“It’s France, 1761. Beyond the glittering court of Louis XV and Madame de Pompadour at Versailles, lies Paris, a capital in the grip of crime and immorality …A police officer disappears and Nicolas Le Floch, a young recruit to the force, is instructed to find him. When unidentified human remains suddenly come to light, he seems to have a murder investigation on his hands. As the city descends into Carnival debauchery, Le Floch will need all his skill, courage and integrity to unravel a mystery which threatens to implicate the highest in the land.”
“I don’t remember where this one came from, so it probably came from a local charity shop. It’s the first in what looks like a very interesting series, and fortunately the library has the next books in the series on the shelves.
The Bitch Goddess Notebook by Martha O’Connor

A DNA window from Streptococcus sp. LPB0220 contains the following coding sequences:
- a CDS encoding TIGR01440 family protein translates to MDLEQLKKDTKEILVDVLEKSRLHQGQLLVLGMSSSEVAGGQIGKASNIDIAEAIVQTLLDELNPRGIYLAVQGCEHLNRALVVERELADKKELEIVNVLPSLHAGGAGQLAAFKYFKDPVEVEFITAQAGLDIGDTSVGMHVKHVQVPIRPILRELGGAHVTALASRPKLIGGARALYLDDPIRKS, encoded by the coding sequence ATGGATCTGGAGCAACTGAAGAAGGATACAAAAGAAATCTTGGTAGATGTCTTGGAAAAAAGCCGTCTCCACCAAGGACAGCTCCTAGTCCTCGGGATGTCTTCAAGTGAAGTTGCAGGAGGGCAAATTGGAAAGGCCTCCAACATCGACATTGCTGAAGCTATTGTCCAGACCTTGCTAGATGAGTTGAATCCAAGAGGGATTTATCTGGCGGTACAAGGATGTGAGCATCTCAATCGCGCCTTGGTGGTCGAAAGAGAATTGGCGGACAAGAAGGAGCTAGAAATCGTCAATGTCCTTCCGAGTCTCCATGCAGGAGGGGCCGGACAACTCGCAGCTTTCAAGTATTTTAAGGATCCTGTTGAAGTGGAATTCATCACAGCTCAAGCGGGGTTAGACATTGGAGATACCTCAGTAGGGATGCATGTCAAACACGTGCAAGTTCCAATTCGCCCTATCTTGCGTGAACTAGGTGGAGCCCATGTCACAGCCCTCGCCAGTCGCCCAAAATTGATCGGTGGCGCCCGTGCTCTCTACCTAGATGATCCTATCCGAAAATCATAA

“Set in a small-town high school in Illinois in 1988, three misfit girls join forces with devastating consequences. Rennie, the stunningly attractive straight-A student, finds herself way out of her depth when she embarks on an affair with her married teacher. Cherry builds a shrine to Princess Diana in her bedroom while nursing her hippy mother through her coke-fuelled rages. Amy, who tears up her cheerleader’s uniform while her drunken parents concentrate on presenting a facade of perfect family life to the outside world. Together the three girls form the Bitch Goddesses, a take-no-prisoners gang of fierce teenage rebellion. They swear to stick together, whatever life throws at them, until one night at Porter’s Point when something so horrific happens it shatters their friendship forever. Fifteen years on, Rennie is a writer living in New York, struggling to keep her life on track and hiding an erotic obsession. In her Lake Superior show-home, a heavily pregnant Amy is certain that her husband is cheating on her and that she is jinxed by her past. Cherry, a model patient – obedient, co-operative, taking her medication on time – wakes in blind terror every night in an institution, dreaming of four red letters carved on human skin. The Bitch Goddesses may have grown up, but one way or another they must come to terms with a shared past…”